B. Exhaustion of Administrative Remedies

In addition to failing to state cognizable constitutional claims under § 1983 or Bivens, the defendant contends that the plaintiff's claims related to his 2013 administrative complaints numbered 743378 and 74632 to South Central Regional Office and DSCC relating to his CIM assignment, as well as the plaintiff's challenges to P.S. 1330.18, must be dismissed for failure to exhaust administrative remedies. Def.'s Mem. at 16.

The Prison Litigation Reform Act provides, in relevant part:

[n]o action shall be brought with respect to prison conditions under section 1983 of this title, or any other Federal law, by a prisoner confined to any jail, prison, or other correctional facility until such administrative remedies as are available are exhausted.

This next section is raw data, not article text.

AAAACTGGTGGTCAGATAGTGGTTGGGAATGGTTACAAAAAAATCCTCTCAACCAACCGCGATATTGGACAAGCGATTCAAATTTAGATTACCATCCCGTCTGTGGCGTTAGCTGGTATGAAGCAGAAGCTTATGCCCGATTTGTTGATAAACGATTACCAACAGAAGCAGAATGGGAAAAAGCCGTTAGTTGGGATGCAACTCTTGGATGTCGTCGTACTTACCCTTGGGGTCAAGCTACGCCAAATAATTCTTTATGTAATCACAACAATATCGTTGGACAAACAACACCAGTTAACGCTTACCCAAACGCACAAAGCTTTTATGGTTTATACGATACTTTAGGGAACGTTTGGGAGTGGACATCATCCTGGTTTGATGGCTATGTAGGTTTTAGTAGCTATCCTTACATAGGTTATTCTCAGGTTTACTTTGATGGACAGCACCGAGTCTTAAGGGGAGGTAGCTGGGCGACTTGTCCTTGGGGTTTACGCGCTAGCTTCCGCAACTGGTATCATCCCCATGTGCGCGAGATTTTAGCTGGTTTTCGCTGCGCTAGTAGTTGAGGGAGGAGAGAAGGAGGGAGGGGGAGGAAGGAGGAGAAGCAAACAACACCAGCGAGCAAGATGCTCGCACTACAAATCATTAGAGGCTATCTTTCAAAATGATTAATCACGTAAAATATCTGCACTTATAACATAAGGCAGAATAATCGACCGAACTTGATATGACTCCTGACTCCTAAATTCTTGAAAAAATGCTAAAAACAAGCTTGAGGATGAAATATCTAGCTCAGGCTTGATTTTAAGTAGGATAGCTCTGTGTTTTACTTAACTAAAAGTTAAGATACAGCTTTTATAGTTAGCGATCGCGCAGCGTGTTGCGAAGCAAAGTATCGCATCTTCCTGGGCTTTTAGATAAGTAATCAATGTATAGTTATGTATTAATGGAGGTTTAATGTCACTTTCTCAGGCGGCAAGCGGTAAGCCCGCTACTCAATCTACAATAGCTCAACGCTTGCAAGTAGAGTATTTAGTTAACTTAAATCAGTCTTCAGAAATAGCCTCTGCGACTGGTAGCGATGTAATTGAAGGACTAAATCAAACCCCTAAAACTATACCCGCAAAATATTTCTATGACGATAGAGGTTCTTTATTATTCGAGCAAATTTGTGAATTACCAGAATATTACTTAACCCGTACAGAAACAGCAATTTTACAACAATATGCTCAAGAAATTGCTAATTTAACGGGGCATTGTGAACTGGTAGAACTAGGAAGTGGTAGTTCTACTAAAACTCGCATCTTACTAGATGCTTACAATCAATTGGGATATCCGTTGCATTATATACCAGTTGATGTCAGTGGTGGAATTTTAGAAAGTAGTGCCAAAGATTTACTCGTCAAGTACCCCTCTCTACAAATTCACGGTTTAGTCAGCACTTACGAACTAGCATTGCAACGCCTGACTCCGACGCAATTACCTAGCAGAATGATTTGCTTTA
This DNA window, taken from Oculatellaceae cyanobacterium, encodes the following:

42 U.S.C. § 1997e(a). The exhaustion requirement is mandatory and " applies to all prisoners seeking redress for prison circumstances or occurrences." Porter v. Nussle, 534 U.S. 516, 520, 122 S.Ct. 983, 152 L.Ed.2d 12 (2002); see Jones v. Bock, 549 U.S. 199, 211, 127 S.Ct. 910, 166 L.Ed.2d 798 (2007). It requires proper exhaustion, meaning that a prisoner must comply with procedural rules, including filing deadlines, as a precondition to filing a civil suit in federal court, regardless of the relief offered through the administrative process. See Woodford v. Ngo, 548 U.S. 81, 85, 126 S.Ct. 2378, 165 L.Ed.2d 368 (2006); Booth v. Churner, 532 U.S. 731, 741, 121 S.Ct. 1819, 149 L.Ed.2d 958 (2001). Thus, a prisoner may file a civil action concerning conditions of confinement under federal law only after he has exhausted the prison's administrative remedies. See Jackson v. District of Columbia, 254 F.3d 262, 269, 349 U.S.App.D.C. 185 (D.C. Cir. 2001). Exhaustion under the PLRA is not a jurisdictional requirement, but instead is an affirmative defense. See Jones, 549 U.S. at 216; Woodford, 548 U.S. at 101. Thus, a defendant must plead and prove the plaintiff's failure to exhaust administrative remedies. Brengettcy v. Horton, 423 F.3d 674, 682 (7th Cir. 2005) (quoting Dale v. Lappin, 376 F.3d 652, 655 (7th Cir. 2004)); see Albino v. Baca, 747 F.3d 1162, 1171 (9th Cir.), cert. denied, 135 S.Ct. 403, 190 L.Ed.2d 307 (2014).